Published On May 20, 2021
IT IS NOW POSSIBLE TO IMAGINE a world recovered from COVID-19. In that future, how will medicine have changed? These 10 essays explore the technical, social and political ripples of the pandemic.
After all of the disruptions that the COVID-19 pandemic forced on traditional medical school and graduate medical education in the past year, can anything be gained? We now have a unique opportunity to transform medical education and ensure that we equip the next generation of physicians with the tools to fulfill the social compact of medicine.
In March 2020, the Association of American Medical Colleges and the Accreditation Council for Graduate Medical Education both called a halt to in-person educational and clinical activities for medical students, residents and fellows. With a sense of urgency brought by the pandemic, educators rapidly deconstructed traditional models of medical education that required physical contact, replacing them with alternatives that could prepare trainees to graduate on time without compromising standards of education and care.
As challenging as it was, the necessity of this change led to many innovations. Residents and fellows benefited not only from observing local clinicians; they could also watch lecturers from across the nation via video-based platforms. Virtual chalkboards, which let remote users collaborate digitally, and other technologies provided a canvas for innovative, engaging ways of teaching. Asynchronous learning experiences meant lectures and presentations could be prerecorded, supplemented with other digital materials, and then viewed and responded to when it fit students’ schedules.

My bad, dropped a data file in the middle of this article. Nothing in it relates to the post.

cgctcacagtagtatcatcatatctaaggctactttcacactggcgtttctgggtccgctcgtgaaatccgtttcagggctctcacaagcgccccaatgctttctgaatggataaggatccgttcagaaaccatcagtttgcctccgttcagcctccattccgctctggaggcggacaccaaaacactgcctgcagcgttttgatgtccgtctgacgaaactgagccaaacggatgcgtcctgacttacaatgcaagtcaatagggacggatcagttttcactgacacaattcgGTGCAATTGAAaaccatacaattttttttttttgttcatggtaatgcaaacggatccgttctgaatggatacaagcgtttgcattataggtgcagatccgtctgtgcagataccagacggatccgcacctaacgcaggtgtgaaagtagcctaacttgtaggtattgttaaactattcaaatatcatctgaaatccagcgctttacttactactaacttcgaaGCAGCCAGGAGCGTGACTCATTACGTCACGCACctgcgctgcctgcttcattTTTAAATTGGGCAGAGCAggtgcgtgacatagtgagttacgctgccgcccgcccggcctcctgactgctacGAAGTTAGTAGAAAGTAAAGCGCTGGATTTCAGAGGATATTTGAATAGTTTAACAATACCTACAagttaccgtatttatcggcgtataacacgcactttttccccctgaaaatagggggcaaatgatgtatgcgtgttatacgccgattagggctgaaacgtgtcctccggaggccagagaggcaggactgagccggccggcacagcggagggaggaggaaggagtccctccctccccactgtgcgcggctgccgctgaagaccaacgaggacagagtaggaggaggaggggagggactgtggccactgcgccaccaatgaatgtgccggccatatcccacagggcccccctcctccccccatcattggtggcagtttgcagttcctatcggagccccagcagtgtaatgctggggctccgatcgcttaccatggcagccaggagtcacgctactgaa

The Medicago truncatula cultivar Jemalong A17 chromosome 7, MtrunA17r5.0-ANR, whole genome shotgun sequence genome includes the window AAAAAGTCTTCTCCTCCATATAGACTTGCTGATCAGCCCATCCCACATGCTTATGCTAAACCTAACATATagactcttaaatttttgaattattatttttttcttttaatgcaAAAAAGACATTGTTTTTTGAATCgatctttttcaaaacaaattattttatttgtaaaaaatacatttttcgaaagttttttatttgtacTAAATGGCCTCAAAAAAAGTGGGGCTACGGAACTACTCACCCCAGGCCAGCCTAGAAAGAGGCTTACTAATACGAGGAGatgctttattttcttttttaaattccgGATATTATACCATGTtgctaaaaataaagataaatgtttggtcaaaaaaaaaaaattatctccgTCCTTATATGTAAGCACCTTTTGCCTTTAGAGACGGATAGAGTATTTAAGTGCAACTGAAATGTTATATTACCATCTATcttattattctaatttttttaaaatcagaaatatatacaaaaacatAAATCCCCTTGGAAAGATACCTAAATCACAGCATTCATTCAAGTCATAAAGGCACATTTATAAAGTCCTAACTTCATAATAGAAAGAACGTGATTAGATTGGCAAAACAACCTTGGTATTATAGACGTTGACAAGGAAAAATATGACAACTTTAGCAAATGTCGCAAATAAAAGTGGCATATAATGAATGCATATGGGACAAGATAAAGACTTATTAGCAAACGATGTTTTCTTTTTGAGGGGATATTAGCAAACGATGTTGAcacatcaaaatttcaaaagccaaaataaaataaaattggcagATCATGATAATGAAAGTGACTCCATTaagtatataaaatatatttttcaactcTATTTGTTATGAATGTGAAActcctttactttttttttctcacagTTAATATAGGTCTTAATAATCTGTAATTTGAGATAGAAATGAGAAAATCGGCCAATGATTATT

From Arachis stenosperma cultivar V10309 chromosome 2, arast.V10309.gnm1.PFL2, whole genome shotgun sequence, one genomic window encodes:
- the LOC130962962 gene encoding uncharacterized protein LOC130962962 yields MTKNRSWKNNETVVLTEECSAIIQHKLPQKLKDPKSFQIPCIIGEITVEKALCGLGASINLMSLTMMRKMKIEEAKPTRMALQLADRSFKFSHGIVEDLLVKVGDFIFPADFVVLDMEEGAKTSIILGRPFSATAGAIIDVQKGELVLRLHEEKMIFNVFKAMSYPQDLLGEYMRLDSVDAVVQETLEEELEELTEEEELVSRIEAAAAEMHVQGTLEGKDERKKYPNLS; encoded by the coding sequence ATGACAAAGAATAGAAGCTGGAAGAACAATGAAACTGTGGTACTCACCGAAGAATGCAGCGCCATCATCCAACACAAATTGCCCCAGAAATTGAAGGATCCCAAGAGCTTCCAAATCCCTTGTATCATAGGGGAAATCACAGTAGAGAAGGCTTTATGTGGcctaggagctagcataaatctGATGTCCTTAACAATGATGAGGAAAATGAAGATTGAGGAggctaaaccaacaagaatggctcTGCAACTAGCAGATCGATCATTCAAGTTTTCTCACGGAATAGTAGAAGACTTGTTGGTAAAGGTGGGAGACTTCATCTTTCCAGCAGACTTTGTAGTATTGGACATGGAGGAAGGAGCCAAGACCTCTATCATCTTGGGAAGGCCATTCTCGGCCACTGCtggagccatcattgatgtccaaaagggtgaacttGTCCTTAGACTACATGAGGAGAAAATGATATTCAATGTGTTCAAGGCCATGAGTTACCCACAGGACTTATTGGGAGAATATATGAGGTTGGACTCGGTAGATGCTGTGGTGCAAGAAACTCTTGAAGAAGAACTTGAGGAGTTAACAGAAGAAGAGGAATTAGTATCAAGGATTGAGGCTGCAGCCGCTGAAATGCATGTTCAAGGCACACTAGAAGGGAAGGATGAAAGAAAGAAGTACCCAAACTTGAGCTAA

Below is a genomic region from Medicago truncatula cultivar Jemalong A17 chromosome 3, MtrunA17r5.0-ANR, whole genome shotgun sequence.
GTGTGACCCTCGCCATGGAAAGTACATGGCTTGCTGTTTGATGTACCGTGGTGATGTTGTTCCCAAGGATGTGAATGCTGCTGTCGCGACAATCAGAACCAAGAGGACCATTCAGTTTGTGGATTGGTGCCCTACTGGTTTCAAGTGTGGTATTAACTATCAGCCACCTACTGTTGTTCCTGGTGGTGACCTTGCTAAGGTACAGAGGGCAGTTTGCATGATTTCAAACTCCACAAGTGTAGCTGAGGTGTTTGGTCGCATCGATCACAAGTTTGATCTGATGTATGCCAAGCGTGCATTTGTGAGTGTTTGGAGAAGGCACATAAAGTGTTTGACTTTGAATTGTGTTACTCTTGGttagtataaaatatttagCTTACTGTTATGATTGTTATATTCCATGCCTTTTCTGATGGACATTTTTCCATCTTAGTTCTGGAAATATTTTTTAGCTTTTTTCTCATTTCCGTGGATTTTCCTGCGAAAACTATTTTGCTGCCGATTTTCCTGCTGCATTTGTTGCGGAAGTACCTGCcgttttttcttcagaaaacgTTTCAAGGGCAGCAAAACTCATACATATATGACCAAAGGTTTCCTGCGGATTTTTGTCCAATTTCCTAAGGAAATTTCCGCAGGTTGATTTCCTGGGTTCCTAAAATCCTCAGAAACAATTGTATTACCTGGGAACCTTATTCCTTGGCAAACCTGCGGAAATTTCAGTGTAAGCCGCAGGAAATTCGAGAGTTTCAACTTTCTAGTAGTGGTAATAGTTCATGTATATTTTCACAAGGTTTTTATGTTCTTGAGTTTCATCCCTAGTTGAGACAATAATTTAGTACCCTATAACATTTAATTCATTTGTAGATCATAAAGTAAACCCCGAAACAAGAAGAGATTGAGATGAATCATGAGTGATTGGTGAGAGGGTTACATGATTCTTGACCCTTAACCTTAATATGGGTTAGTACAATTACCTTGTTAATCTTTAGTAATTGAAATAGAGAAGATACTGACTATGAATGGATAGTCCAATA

All of these changes came at the cost of social interaction and personal contact among teachers and learners. Yet much was gained, especially for digitally native trainees, who embraced the ability to make virtual visits to patients’ homes, network virtually with master clinicians and learn from “flipped classrooms,” an educational method in which students complete readings before class and work on problem-solving during class time. Centralizing resources reduced duplication of efforts. Tight timelines enabled educators to bypass burdensome bureaucratic processes.
During these uncertain times, medical education has remained robust and grounded in the values of compassion, professionalism and excellence in patient care. The pandemic has taught us to embrace change and to be agile and adaptable. We are finding ways to incorporate novel technology to meet the needs of learners and to engage in scholarly work that informs and enhances the delivery of care to all patients equitably and without barriers. Curricular changes that incorporate health care disparities and structural racism increase trainees’ awareness of these urgent problems that need rapid solutions. Lectures now incorporate clinical photos and findings representing racially diverse patients; highlight disparities in health care access, quality and outcomes by race or socioeconomic status; and show how current clinical decision tools, metrics and guidelines may perpetuate racism.
As we emerge from the COVID-19 pandemic, we must remain committed to the ongoing redesign of educational programs that benefit students and trainees while putting the patient in the center of these efforts. We must learn the lessons of this past year and move forward with the same flexibility, freedom and creativity that helped us adapt on the fly, yielding continuous quality improvement of medical education throughout the spectrum of training.
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In the isolation of the COVID-19 wards, nurses were a lifeline. Hospitals stand to benefit from their insight.